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What Do Protesting Moods in Kazakhstan Tell About?

No wonder protesting moods in Kazakhstan have taken place during the shift of power in the country. Young people have felt the possibility of social and political changes after the resignation of president Nazarbayev, experts said.

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A 22-year-old student based in Almaty, Daniyar Khasenov, is a co-author of the open letter to the president of the European Council Donald Tusk, who was on a visit to Kazakhstan in late May. In the letter activists ask to release political prisoners and pay attention to the pressure exerted on the civil society. Later on, in his Facebook account, he wrote that his parents had been threatened with dismissal for his civil stance.

“My parents were threatened with dismissal, criminal prosecution against them and me. They threatened they wouldn’t issue my diploma, ban me from leaving the country, list me as an extremist and long-term imprisonment. They demanded that they talk to me and that I stay away from the situation and keep silent,” he posted and noted they had recommended him to leave the city on June 8-10 and not to attend the election.

Protesting moods started in Kazakhstan this February following the death of five children who lived with their parents in a small temporary construction in fire in Astana. Mothers of many children started then to attend rallies across the country, and they were impossible to ignore or detain. Now another part of the society, the young people, has picked up the slack and expressed their protest.

During the April annual race Almaty Marathon, young activists Asiya Tulesova and Beibarys Tolymbekov took to the streets holding a banner “You cannot run from the truth [in Russian] #adilsailayushin  #уменяестьвыбор»[I have a choice]. The court sentenced them to 15 days in prison for violating the peaceful assembly rule.

Protesters and even journalists covering such campaign have been arrested before, however the case of Tulesova and Tolymbekov has attracted attention of many social media users of Kazakhstan for the first time and consolidated them around the idea of free election.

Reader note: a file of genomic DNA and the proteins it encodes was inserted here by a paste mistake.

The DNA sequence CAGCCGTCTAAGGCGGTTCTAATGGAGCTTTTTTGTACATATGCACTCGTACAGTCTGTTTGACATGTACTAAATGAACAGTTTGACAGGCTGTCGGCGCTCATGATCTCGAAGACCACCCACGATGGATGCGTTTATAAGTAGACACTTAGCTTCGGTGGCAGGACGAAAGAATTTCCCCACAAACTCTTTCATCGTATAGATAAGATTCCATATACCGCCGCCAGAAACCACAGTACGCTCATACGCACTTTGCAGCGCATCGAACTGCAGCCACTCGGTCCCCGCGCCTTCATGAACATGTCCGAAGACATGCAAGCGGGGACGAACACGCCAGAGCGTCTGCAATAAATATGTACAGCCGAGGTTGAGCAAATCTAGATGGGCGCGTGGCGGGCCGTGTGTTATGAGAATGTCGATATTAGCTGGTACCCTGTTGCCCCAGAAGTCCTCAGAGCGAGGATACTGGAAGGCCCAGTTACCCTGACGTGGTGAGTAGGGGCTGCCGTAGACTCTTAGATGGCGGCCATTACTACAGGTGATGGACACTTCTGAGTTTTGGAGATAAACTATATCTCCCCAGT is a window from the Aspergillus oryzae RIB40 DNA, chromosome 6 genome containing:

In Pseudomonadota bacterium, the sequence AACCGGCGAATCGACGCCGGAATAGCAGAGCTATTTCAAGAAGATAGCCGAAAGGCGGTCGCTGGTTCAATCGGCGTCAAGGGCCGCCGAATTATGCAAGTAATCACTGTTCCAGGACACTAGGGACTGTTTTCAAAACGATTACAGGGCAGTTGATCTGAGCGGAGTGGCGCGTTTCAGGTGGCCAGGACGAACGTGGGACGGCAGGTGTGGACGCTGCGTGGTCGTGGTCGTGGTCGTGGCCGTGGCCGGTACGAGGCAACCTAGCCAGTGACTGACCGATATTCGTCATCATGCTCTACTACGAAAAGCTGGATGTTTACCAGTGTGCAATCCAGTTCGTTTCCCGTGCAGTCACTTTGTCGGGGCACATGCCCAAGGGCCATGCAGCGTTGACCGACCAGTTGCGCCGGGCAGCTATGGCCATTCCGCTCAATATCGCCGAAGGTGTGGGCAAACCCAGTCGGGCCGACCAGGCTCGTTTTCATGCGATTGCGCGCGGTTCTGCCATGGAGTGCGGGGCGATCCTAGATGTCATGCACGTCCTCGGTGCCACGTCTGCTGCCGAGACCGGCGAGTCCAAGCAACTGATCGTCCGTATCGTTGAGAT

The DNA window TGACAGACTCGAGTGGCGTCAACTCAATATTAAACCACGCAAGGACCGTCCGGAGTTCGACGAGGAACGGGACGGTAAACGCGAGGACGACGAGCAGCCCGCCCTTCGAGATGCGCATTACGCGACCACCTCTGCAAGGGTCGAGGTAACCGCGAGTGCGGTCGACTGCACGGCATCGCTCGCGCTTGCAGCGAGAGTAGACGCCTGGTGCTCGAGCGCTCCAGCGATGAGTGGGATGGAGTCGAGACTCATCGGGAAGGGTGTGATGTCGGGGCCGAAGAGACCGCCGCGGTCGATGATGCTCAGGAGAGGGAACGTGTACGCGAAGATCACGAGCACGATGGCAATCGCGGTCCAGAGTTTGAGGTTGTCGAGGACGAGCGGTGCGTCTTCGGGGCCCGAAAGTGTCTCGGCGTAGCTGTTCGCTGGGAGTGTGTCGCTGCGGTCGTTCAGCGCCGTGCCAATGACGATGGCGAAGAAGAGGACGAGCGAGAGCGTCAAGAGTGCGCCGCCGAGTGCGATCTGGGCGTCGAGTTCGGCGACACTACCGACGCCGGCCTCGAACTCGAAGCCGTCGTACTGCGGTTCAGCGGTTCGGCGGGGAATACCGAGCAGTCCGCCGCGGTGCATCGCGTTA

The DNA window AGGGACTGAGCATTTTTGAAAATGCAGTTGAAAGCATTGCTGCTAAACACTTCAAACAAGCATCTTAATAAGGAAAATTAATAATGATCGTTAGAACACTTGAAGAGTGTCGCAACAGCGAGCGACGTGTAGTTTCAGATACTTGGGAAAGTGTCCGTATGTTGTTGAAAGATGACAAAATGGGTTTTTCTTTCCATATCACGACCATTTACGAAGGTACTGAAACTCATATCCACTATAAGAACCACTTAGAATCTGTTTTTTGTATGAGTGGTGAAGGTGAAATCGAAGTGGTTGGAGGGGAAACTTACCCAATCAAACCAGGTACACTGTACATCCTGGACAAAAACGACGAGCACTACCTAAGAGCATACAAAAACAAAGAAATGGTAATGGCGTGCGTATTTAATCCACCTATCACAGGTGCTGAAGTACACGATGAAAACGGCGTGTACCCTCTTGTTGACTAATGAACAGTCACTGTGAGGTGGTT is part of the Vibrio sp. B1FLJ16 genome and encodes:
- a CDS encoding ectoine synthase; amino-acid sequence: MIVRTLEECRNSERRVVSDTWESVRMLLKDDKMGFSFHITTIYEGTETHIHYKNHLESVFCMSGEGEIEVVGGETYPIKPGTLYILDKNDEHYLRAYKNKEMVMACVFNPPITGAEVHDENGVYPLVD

See also: Kazakhstan: From a Marathon Banner to Protest Consolidation

The idea suggested by the activists has been supported by other young people, who held single protests in solidarity, bearing banners with excerpts from the constitution or totally blank. Police officers who filled such large cities as Almaty and Nur-Sultan detained the activists. Another method of isolation of activists, i.e. involuntary military conscription, emerged then.

Alimzhan Izbasarov. Photo: RFE/RL

A Nur-Sultan based civil activist, Alimzhan Izbasarov, participated in the peaceful protest for fair elections and release of political prisoners on May 1. Nearly 80 people were detained back then, three of them were brought to trial.

Izbasarov was detained and sentenced to 15 days in prison, and afterwards he received an enlistment notice. Young activists Beibarys Tolymbekov, Nur-Aslan Sagutdinov, Daniyar Khasenov and Berikbol Sadybai were drafted into the army, too.

“The authorities hope they can decapitate a group of active civilians and expect activity decay after a year, especially during the election – when the young people are most active,” Izbasarov wrote in his Facebook account, which he uses actively to communicate with fellow-thinkers.

Despite the internet blocks in Kazakhstan in the last 2 years, activists use this social media to communicate with each other, make videos, post photos and support each other.

See also: Detentions and Blocks in Kazakhstan: What Will Tokayev Do Next?